September 11, 2023

SPOP targets the immune transcription factor IRF1 for proteasomal degradation

Our innate immune system provides the first line of defense against invading pathogens. However, hyperactivation of these defenses can lead to inflammatory syndromes such as arthritis. Controlling the transcriptional programs that drive the innate immune response is therefore critical. In work recently published in eLife, the Versteeg lab at the Max Perutz Labs has identified a factor essential for the degradation of the transcription factor IRF1, a key driver of the innate immune response. The work establishes a cellular mechanism by which cells maintain IRF1 levels in a so-called ‘Goldilocks zone’, thereby guarding against IRF1-driven inflammation.

Cell survival depends acutely on robust responses to environmental insults, including invading pathogens such as bacteria and viruses. Signaling pathways that sense the presence of the pathogen upregulate key transcription factors that subsequently drive the expression of response genes. These response genes include secreted proteins called interferons that instruct neighboring cells to mount an immune response to counter the threat. Interferon Regulatory Factor 1 (IRF1) is key to this response, but too much of it triggers hyperactivation of the pathway and is associated with a range of inflammatory diseases. IRF1 levels are controlled both transcriptionally and at the protein level, but precisely how IRF1 is targeted for degradation is not clear.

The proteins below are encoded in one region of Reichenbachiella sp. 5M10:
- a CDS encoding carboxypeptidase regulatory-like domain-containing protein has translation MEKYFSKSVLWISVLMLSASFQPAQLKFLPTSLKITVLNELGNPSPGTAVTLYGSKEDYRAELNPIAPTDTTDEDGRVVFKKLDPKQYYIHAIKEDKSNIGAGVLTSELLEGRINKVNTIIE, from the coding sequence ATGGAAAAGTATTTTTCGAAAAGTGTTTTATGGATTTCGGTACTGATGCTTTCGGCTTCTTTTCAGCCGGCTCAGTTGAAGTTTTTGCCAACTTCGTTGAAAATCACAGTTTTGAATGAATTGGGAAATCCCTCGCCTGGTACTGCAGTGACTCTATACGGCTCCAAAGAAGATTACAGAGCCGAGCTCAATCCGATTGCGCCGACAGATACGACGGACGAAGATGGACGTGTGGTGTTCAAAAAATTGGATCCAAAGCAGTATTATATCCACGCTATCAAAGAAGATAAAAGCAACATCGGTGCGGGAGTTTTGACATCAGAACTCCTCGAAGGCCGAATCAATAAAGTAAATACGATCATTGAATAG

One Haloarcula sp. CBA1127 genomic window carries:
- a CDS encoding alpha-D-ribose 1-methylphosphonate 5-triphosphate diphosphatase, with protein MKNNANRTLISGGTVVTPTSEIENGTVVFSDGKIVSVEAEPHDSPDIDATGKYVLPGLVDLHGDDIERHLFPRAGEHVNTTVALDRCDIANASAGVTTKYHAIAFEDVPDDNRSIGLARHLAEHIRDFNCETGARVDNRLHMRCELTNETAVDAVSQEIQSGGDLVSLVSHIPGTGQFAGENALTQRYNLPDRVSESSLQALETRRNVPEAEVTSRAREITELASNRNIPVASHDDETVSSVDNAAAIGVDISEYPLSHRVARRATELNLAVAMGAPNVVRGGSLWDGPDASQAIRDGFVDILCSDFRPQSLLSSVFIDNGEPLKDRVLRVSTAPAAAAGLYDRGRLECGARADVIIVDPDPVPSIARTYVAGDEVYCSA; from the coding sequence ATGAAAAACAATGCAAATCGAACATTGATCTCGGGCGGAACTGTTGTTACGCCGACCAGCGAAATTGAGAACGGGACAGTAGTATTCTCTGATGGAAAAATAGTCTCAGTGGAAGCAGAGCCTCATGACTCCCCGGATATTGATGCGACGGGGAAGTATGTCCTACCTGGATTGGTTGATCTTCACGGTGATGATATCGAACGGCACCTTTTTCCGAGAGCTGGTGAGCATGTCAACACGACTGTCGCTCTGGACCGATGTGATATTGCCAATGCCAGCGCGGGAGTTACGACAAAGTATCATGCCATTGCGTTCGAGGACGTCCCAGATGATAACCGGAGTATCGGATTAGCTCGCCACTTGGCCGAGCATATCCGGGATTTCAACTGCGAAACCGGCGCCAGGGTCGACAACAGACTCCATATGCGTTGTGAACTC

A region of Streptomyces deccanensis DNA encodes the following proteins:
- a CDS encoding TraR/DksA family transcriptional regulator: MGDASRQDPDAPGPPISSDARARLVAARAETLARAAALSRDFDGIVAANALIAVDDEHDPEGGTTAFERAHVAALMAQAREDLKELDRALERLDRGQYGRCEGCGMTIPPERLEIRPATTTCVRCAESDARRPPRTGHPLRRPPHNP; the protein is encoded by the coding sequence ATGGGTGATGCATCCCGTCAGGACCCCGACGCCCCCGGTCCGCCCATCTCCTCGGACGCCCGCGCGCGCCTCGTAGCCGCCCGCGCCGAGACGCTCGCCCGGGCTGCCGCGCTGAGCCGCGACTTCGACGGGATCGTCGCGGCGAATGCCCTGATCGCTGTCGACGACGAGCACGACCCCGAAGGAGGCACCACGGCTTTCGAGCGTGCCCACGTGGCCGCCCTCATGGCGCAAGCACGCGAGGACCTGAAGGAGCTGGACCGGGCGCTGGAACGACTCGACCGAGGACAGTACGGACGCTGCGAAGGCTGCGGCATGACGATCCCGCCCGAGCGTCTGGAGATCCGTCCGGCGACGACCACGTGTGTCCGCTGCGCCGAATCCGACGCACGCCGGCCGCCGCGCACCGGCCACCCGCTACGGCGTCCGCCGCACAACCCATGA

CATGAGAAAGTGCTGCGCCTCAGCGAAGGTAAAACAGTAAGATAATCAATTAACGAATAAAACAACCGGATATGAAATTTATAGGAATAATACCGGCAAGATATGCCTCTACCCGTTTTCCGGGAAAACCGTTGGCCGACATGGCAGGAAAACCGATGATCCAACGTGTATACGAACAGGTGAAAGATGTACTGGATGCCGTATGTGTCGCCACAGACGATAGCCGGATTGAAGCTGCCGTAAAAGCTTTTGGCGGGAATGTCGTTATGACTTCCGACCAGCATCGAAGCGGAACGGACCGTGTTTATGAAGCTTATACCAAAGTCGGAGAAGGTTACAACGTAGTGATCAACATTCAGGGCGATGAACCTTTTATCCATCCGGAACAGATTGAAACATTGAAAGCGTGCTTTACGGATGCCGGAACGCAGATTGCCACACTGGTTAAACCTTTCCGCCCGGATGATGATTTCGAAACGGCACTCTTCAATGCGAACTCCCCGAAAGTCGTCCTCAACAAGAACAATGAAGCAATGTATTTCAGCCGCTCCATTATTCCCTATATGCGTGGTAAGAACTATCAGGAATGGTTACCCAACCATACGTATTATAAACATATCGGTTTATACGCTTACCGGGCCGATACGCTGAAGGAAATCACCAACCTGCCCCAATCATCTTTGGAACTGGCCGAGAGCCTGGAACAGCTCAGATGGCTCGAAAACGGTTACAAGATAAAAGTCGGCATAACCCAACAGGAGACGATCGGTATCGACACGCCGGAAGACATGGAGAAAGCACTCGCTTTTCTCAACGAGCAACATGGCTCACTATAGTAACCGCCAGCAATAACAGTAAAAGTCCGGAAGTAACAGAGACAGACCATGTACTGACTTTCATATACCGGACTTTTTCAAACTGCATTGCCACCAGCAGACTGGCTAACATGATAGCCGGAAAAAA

Using a genome-wide CRISPR knockout screen, the Versteeg lab sought to identify regulators of IRF1 abundance in an unbiased manner.


Read the full story in the News from the Max Perutz Labs.



Irene Schwartz, Milica Vunjak, Valentina Budroni, Adriana Cantoran García, Marialaura Mastrovito, Adrian Soderholm, Matthias Hinterndorfer, Melanie de Almeida, Kathrin Hacker, Jingkui Wang, Kimon Froussios, Julian Jude, Thomas Decker, Johannes Zuber, Gijs A Versteeg:

SPOP targets the immune transcription factor IRF1 for proteasomal degradation

eLife. 2023, August 25.

© Schwartz I et al. / Max Perutz Labs